Archive for the ‘Video Games’ Category

D’Jinn Engine: Open Sourced…

Is it ready for full time production? … eh, no…
Is it a fully function engine? … eh, no…
Will it aid in your thurst for knowledge?.. YEAH!

As you read yesterday, I’ve decided to put what I have of the D’Jinn Engine up on google code, for anyone to poke, pry, and have fun with. I will continue my trek to modify and improve the engine pretty much every day, but it is also free for anyone who also wishes to take what I have to use in their own project.

What is the catch? Simple… If you make any improvements, let us know about it! The iPhone and iPod Touch community is hungry for knowledge on game development, and could really use a few great resources. Will the D’Jinn Engine ever be a general enough resource for anyone to pick up and use? Probably not… but at least its there for the few of us who enjoy C++ enough to torture ourselves into making a game engine on the iPhone :)

I have spent some time working on the description and trying to comment the code as much as I could. As we speak, I am working on a texture controller class that will eliminate the need for the Texture2D from apple (and in the process, hopefully eliminate a nasty bug I introduced with the particle system…)

Remember, I will be working on this thing pretty much every day, if not every other day. Don’t expect to see a commit every day, but know that there are people making improvements to it. Dive in, have fun, learn a thing or two, teach me a thing or three… and feel free to join the discussion group if you have something interesting to share!

D’Jinn Engine: iPhone C++ 2D engine

Happy Coding everyone!


iPhone Gaming Framework: Screen Manager Update

I don’t have time to write up a complete tutorial, but I will soon.. but I wanted to show just how the screen manager works. First, the video so you have an idea;

Click here for iPhone Screen Management Demo
Since I am on OSX, I am working on a way to record videos and upload them to youtube like I did with windows. When I do, I’ll embed them into the page again. For now, this solution works.

As you can see, the transitions and everything works just like an XNA project would. As said before, I converted Jeff’s GLViewController to be my screen manager. To use it, what you would do is something like the following;

TitleScreen *newScreen = [[TitleScreen alloc] init];
[controller addScreen:newScreen];
[newScreen release];

the addScreen method will retain the screen, load any content the screen will need in the game, and then add it to the screens array. Since the controller is handling the screen, and has retained the screen, we then need to release it. It is now in the controllers hands!

The controller knows if a screen is a popup screen (ala dialog box) or a full game screen (ala battle screen / inventory screen / main game screen, etc) and will transition based on what kind of screen it is. Popups get no transition, full screens will get the fade effect seen in the video. Same for transitioning off. To exit a screen, you would do the following;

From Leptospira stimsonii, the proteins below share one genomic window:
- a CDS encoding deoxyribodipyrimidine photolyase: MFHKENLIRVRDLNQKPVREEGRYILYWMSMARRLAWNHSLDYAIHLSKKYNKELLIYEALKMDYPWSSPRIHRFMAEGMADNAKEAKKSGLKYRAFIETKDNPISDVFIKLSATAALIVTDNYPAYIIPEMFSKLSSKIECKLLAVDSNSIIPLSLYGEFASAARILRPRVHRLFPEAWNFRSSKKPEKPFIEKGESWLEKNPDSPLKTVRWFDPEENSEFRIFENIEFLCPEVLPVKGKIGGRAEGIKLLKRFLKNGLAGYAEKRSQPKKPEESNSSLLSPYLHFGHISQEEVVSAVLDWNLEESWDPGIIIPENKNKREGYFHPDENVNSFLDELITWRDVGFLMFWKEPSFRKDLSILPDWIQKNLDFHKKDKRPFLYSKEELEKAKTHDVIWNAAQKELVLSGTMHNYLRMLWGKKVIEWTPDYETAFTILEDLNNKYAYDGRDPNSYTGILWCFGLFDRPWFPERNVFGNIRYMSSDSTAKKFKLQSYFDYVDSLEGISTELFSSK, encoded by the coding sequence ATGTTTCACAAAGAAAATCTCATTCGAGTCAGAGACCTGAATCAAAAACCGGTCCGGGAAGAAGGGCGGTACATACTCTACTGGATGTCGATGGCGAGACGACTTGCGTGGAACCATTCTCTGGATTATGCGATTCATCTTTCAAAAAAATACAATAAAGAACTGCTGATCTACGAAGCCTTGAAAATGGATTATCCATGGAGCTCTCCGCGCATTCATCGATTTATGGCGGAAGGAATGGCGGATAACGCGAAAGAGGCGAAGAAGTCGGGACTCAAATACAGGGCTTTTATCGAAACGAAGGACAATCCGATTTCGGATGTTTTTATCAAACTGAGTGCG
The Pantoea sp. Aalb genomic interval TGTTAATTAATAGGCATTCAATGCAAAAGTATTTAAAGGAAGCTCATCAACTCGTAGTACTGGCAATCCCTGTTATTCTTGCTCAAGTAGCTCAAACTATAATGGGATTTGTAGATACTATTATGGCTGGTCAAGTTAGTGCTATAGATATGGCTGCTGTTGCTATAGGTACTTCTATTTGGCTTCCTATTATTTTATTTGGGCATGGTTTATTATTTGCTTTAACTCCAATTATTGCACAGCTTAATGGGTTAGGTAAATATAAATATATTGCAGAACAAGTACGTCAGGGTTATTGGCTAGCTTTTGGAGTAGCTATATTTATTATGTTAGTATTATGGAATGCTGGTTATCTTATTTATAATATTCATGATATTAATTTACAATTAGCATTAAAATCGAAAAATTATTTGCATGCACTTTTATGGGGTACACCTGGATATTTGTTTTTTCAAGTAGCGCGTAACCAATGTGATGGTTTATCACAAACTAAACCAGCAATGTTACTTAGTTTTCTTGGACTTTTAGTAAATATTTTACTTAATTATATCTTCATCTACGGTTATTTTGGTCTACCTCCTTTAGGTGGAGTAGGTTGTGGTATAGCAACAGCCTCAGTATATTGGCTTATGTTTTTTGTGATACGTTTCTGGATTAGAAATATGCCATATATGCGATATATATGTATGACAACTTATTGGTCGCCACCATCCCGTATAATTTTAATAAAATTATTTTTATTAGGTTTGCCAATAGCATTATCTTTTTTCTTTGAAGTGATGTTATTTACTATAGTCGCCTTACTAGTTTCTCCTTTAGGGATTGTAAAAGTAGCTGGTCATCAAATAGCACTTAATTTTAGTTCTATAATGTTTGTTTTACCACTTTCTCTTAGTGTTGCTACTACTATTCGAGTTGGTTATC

if (condition == true)
    //in the game screens "update" method. Self refers to the game screen
    [self exitScreen];

the game screen will handle any transitions if it needs to.. popup’s will just pop off the stack.

One other thing that I found really interesting, was input handling. since the iPhone uses an event like system, the moment you touch the screen the iPhone sends a message saying “HEY! I’ve been touched!” What I’ve done was create an InputManager class that takes that input, and stores it in either the previousInputState, currentInputState, or queryInputState. Obviously the previous and current input states are self explanitory, the queryInputState is the state that has happened but has not been committed quite yet (meaning, the screen manager has not updated the input state quite yet) The screen manager would then update the input state, and filter it to the top-most screen.

What I would like to do, is create a project template for this framework for any 2d developer wishing to get started in iPhone Games Development. Obviously this template will be an ongoing project, and as improvements are made the template will be updated. My problem, is google has been unhelpful for trying to create a template file. If anyone knows of a good tutorial to look at, or good reading material, please send it my way! I can be reached at my listed email address ( ) If I can’t find a way to convert this into a template, the best way to distribute this would be to zip it up and that would be a pain when you want to start a new project.

Later this weekend, I will try to do a full writeup of the screen management system. Until then, happy coding!

I may just be getting used to this whole OpenGL thing…

I have been playing around with OpenGL ES 1.x for the iPhone, and really having a tough time with it considering I’m used to other ways of getting images to the screen. I started doing some research, and a whole lot of reading, and I think I might have come up with something!

Yep, you’ve guessed it… the basic framework of a tile engine is up and running! Oh sure things are a little different from my XNA tile engine, and I’ll even go as far as saying I’m a little uncomfortable with a few of the things that OpenGL does… but I’m learning.